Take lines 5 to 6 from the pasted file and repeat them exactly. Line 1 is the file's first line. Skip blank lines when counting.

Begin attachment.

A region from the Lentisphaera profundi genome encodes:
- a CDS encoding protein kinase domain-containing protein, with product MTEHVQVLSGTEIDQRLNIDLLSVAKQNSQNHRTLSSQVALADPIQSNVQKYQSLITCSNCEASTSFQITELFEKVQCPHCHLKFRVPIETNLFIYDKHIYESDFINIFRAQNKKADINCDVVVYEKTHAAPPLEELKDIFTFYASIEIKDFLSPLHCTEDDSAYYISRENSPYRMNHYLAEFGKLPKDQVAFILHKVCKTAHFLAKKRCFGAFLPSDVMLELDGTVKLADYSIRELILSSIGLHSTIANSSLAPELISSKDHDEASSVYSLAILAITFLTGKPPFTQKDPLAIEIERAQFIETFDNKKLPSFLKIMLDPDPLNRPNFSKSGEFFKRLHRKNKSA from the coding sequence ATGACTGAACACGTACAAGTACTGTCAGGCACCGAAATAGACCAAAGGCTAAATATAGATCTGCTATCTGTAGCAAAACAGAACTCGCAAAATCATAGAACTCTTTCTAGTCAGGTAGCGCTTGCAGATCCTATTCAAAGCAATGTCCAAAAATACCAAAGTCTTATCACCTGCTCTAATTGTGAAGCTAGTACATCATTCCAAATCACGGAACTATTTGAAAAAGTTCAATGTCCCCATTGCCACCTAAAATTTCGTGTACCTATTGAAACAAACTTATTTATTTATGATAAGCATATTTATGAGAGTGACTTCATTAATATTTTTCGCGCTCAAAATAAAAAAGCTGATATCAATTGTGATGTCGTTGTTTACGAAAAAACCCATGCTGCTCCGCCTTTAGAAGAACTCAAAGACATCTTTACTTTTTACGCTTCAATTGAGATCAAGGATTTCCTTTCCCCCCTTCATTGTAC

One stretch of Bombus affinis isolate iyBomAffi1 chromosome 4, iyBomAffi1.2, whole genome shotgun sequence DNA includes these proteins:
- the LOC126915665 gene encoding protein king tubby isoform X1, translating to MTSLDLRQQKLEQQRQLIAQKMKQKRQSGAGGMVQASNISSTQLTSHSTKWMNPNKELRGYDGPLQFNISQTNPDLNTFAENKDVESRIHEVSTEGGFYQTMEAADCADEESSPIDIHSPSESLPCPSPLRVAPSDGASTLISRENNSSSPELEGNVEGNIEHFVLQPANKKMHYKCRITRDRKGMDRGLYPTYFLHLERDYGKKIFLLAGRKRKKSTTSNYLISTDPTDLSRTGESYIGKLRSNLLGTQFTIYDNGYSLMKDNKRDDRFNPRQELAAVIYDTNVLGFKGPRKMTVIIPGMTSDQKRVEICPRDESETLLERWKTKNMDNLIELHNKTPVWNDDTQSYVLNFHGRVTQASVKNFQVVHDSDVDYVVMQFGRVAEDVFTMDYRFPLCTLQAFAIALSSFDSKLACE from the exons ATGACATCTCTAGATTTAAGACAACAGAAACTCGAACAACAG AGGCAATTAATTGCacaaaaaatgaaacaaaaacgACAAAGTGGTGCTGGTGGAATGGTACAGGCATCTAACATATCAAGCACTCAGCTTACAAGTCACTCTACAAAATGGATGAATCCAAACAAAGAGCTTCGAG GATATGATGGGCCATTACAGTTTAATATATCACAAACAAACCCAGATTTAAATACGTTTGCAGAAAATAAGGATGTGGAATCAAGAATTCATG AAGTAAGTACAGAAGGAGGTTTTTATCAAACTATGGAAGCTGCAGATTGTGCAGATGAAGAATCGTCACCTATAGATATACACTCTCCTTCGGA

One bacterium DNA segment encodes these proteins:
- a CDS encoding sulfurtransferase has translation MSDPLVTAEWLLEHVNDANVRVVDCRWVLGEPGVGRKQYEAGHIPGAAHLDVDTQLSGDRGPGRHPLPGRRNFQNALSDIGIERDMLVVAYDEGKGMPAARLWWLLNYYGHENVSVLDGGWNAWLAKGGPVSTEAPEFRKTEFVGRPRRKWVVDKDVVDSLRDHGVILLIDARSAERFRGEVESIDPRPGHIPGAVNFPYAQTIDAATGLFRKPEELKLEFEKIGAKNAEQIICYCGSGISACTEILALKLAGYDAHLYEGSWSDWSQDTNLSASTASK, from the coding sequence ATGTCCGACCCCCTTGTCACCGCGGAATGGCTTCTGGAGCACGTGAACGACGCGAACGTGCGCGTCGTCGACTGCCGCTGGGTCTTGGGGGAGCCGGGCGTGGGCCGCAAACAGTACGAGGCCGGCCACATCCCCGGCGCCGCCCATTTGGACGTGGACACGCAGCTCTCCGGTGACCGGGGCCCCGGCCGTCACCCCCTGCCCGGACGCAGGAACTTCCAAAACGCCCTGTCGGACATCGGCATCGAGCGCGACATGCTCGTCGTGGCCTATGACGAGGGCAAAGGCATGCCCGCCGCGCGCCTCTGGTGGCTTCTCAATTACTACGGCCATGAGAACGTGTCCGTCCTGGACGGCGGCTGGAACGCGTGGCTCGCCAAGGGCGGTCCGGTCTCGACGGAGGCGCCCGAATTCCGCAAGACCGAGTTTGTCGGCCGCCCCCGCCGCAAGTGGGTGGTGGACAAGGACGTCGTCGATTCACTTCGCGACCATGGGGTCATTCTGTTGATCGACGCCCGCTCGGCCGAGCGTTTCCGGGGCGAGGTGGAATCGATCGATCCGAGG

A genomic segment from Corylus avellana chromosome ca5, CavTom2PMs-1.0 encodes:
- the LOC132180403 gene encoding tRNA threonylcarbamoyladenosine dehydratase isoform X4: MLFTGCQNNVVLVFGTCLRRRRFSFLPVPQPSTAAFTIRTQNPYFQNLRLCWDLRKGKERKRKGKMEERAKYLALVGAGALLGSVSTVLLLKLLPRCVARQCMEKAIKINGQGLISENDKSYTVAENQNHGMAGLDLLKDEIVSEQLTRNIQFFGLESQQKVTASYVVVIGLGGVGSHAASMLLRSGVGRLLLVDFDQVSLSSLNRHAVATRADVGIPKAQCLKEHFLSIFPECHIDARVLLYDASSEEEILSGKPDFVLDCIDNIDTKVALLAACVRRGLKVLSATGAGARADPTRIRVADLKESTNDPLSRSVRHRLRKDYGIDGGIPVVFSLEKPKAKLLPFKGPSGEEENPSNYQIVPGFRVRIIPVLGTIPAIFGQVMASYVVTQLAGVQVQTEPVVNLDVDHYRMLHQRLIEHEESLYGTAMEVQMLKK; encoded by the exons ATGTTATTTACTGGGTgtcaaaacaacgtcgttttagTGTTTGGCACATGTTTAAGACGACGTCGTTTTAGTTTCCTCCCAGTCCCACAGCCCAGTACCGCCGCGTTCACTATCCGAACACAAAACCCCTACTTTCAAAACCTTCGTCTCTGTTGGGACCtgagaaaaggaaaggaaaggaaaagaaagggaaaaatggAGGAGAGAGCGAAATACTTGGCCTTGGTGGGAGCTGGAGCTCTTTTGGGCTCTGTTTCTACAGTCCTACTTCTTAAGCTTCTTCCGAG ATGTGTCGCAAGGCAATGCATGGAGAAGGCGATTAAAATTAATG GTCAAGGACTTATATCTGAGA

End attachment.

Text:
One bacterium DNA segment encodes these proteins:
- a CDS encoding sulfurtransferase has translation MSDPLVTAEWLLEHVNDANVRVVDCRWVLGEPGVGRKQYEAGHIPGAAHLDVDTQLSGDRGPGRHPLPGRRNFQNALSDIGIERDMLVVAYDEGKGMPAARLWWLLNYYGHENVSVLDGGWNAWLAKGGPVSTEAPEFRKTEFVGRPRRKWVVDKDVVDSLRDHGVILLIDARSAERFRGEVESIDPRPGHIPGAVNFPYAQTIDAATGLFRKPEELKLEFEKIGAKNAEQIICYCGSGISACTEILALKLAGYDAHLYEGSWSDWSQDTNLSASTASK, from the coding sequence ATGTCCGACCCCCTTGTCACCGCGGAATGGCTTCTGGAGCACGTGAACGACGCGAACGTGCGCGTCGTCGACTGCCGCTGGGTCTTGGGGGAGCCGGGCGTGGGCCGCAAACAGTACGAGGCCGGCCACATCCCCGGCGCCGCCCATTTGGACGTGGACACGCAGCTCTCCGGTGACCGGGGCCCCGGCCGTCACCCCCTGCCCGGACGCAGGAACTTCCAAAACGCCCTGTCGGACATCGGCATCGAGCGCGACATGCTCGTCGTGGCCTATGACGAGGGCAAAGGCATGCCCGCCGCGCGCCTCTGGTGGCTTCTCAATTACTACGGCCATGAGAACGTGTCCGTCCTGGACGGCGGCTGGAACGCGTGGCTCGCCAAGGGCGGTCCGGTCTCGACGGAGGCGCCCGAATTCCGCAAGACCGAGTTTGTCGGCCGCCCCCGCCGCAAGTGGGTGGTGGACAAGGACGTCGTCGATTCACTTCGCGACCATGGGGTCATTCTGTTGATCGACGCCCGCTCGGCCGAGCGTTTCCGGGGCGAGGTGGAATCGATCGATCCGAGG